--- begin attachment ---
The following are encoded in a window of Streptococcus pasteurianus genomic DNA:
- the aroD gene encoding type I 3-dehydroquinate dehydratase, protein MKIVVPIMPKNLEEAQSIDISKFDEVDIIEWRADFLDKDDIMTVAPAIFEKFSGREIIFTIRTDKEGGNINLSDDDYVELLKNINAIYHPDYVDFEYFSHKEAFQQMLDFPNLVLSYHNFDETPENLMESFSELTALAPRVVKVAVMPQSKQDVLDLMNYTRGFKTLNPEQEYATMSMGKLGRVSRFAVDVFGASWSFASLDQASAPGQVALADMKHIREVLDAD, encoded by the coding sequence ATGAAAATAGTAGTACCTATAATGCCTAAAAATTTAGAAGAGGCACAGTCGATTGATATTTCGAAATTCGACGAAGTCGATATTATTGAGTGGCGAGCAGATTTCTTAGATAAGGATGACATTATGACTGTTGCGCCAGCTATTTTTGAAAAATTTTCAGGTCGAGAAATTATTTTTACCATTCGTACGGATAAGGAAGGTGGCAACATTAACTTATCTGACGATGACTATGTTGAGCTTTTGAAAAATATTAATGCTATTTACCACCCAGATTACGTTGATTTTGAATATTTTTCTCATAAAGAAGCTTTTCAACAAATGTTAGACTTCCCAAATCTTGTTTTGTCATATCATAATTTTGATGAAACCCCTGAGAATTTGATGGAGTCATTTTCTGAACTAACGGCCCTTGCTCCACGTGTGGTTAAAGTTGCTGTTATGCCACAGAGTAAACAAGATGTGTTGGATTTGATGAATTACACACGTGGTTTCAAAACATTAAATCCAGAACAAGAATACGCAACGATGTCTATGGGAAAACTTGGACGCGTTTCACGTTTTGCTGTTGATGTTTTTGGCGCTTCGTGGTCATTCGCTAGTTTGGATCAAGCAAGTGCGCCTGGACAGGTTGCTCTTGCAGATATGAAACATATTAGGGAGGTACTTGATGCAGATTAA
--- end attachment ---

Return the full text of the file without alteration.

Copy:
The following are encoded in a window of Streptococcus pasteurianus genomic DNA:
- the aroD gene encoding type I 3-dehydroquinate dehydratase, protein MKIVVPIMPKNLEEAQSIDISKFDEVDIIEWRADFLDKDDIMTVAPAIFEKFSGREIIFTIRTDKEGGNINLSDDDYVELLKNINAIYHPDYVDFEYFSHKEAFQQMLDFPNLVLSYHNFDETPENLMESFSELTALAPRVVKVAVMPQSKQDVLDLMNYTRGFKTLNPEQEYATMSMGKLGRVSRFAVDVFGASWSFASLDQASAPGQVALADMKHIREVLDAD, encoded by the coding sequence ATGAAAATAGTAGTACCTATAATGCCTAAAAATTTAGAAGAGGCACAGTCGATTGATATTTCGAAATTCGACGAAGTCGATATTATTGAGTGGCGAGCAGATTTCTTAGATAAGGATGACATTATGACTGTTGCGCCAGCTATTTTTGAAAAATTTTCAGGTCGAGAAATTATTTTTACCATTCGTACGGATAAGGAAGGTGGCAACATTAACTTATCTGACGATGACTATGTTGAGCTTTTGAAAAATATTAATGCTATTTACCACCCAGATTACGTTGATTTTGAATATTTTTCTCATAAAGAAGCTTTTCAACAAATGTTAGACTTCCCAAATCTTGTTTTGTCATATCATAATTTTGATGAAACCCCTGAGAATTTGATGGAGTCATTTTCTGAACTAACGGCCCTTGCTCCACGTGTGGTTAAAGTTGCTGTTATGCCACAGAGTAAACAAGATGTGTTGGATTTGATGAATTACACACGTGGTTTCAAAACATTAAATCCAGAACAAGAATACGCAACGATGTCTATGGGAAAACTTGGACGCGTTTCACGTTTTGCTGTTGATGTTTTTGGCGCTTCGTGGTCATTCGCTAGTTTGGATCAAGCAAGTGCGCCTGGACAGGTTGCTCTTGCAGATATGAAACATATTAGGGAGGTACTTGATGCAGATTAA